- A new report from the Harvard Graduate School of Education recommends moving away from traditional undergraduate admissions metrics like test scores and AP classes, instead giving credit to students “who demonstrate true citizenship, deflate undue academic performance pressure, and redefine achievement.”
- The Boston Globe reports one of the proposals recommended by researchers is to incorporate family contributions into the admissions decision, giving weight to a student’s caregiver role or work to support his or her family.
- Harvard, MIT, Yale, Dartmouth, Brown, and Brandeis were among signatories to the report, indicating they support such holistic considerations in undergraduate admissions.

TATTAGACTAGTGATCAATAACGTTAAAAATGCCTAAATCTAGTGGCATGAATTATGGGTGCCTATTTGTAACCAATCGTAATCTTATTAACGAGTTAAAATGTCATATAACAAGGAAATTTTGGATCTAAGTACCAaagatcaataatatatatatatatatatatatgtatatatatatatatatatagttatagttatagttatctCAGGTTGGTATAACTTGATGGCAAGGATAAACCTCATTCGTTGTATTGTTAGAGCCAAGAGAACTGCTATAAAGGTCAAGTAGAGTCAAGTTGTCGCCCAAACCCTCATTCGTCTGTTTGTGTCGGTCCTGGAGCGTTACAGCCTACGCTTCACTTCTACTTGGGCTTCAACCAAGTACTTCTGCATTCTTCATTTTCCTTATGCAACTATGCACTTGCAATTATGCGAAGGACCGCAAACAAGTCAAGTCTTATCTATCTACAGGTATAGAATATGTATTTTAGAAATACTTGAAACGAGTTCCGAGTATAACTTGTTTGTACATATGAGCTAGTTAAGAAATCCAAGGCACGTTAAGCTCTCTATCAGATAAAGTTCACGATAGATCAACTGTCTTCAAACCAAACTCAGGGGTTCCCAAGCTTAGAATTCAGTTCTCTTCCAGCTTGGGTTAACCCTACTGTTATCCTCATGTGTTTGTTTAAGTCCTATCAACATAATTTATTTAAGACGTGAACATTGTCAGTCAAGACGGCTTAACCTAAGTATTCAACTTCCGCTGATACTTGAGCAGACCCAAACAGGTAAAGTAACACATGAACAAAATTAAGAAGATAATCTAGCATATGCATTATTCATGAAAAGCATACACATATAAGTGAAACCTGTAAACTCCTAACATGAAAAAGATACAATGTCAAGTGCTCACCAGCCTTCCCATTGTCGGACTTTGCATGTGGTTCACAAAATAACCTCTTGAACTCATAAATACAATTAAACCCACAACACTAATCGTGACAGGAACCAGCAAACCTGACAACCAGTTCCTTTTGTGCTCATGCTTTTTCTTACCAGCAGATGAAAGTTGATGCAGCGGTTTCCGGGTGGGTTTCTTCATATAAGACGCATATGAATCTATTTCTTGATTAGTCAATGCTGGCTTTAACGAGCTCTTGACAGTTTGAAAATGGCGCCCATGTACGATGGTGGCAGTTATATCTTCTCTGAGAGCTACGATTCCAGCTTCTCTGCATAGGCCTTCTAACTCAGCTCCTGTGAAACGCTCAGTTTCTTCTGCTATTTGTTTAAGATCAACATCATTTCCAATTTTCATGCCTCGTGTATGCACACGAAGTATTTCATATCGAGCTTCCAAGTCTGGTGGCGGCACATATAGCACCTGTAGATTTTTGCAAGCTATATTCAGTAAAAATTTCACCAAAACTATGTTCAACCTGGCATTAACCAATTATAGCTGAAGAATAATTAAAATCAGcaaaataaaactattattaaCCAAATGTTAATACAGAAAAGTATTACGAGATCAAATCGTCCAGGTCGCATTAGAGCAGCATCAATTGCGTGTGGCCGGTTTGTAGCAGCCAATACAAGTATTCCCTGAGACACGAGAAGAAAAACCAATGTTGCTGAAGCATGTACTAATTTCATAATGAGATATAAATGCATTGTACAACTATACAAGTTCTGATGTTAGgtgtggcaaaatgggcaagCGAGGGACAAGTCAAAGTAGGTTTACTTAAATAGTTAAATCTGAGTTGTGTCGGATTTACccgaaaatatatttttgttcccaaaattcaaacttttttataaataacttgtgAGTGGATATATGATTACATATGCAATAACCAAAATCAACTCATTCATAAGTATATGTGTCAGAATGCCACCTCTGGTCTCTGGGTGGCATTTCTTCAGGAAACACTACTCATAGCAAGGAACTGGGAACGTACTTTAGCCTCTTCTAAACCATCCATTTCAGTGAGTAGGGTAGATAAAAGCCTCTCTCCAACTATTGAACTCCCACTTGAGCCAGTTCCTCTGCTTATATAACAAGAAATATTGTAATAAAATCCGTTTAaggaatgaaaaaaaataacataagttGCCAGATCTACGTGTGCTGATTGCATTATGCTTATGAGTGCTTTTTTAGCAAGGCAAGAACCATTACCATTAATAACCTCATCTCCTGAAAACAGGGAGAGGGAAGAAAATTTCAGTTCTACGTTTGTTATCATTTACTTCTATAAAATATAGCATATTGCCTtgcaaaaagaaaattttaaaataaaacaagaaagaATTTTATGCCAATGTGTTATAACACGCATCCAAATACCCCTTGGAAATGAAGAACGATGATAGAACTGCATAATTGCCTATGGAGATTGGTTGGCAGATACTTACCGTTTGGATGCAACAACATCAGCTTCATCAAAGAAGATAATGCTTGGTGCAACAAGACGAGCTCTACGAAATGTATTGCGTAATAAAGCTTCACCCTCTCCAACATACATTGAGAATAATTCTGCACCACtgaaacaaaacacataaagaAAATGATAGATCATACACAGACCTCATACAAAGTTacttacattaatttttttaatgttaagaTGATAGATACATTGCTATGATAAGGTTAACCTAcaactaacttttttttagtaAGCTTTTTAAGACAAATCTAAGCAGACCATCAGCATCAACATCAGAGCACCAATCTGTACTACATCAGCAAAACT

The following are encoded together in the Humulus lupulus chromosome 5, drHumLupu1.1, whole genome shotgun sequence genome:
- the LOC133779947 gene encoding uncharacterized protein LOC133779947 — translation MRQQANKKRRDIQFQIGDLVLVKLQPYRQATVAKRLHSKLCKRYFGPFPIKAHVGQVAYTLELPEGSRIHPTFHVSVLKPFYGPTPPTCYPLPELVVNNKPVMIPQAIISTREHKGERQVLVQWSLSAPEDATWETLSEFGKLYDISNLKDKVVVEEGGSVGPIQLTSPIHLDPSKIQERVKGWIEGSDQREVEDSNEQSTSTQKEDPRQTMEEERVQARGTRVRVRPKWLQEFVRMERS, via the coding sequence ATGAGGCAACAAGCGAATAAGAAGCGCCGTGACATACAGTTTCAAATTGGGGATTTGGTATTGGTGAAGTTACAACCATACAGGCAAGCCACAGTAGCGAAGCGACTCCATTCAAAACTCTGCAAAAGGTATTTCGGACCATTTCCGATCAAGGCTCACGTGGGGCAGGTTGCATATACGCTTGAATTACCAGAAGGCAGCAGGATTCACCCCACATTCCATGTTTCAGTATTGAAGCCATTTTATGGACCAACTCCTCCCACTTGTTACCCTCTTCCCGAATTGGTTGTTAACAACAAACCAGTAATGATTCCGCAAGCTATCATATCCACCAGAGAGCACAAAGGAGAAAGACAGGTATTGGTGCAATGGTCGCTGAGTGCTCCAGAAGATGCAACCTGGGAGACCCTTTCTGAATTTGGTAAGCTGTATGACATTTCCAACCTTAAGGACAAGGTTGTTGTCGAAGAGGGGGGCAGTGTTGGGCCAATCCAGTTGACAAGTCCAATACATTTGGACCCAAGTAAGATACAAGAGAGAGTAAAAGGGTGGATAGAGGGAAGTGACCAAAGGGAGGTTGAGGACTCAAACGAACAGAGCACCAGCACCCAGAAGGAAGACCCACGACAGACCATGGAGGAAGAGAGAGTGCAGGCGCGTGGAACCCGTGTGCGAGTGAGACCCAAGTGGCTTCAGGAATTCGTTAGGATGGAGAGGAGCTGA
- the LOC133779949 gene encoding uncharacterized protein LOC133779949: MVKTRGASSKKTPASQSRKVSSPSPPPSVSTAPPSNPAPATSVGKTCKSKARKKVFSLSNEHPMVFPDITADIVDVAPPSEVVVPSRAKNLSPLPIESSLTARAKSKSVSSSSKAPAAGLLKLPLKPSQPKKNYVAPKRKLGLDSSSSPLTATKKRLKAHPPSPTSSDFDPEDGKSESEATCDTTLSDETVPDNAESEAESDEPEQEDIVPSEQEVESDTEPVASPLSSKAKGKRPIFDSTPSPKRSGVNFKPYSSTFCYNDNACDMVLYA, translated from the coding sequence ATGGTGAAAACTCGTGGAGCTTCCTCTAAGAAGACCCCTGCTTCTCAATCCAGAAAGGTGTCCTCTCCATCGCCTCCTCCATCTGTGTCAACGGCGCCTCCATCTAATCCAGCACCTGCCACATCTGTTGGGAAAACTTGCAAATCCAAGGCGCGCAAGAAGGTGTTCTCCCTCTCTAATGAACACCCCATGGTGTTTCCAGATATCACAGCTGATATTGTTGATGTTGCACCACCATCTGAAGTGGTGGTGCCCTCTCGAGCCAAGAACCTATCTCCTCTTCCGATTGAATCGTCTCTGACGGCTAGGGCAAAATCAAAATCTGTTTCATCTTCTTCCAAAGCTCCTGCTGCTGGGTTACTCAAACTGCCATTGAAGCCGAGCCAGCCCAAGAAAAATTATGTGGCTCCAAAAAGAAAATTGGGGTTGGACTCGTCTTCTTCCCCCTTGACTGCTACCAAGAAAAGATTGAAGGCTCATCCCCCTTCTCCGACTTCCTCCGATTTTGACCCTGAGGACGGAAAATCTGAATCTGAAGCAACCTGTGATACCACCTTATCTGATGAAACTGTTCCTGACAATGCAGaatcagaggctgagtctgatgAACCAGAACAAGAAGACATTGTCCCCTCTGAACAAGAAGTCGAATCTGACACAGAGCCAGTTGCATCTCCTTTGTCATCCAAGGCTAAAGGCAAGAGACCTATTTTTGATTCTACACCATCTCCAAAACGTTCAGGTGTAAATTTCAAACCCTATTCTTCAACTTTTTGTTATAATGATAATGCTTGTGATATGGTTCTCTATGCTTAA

There has been a push to change admissions metrics for several years. As campuses try to diversify their student bodies, considering test scores and academic credentials alone is often not enough to capture promising learners who had to overcome challenges their wealthy and white peers did not.
Giving students credit for work experience they did to support their families offers applicants who did not have time to travel or participate in a long list of extracurricular activities a chance to compete. Acknowledging that high-poverty, all-black or all-Latino inner city schools may not have offered the best preparation gives bright students a way to get to schools that will finally challenge them and help them reach their full potential.
The Supreme Court may take a new stand on affirmative action, forcing schools to consider creative ways to build a diverse class. If this happens, proposals like those out of Harvard may prove especially useful.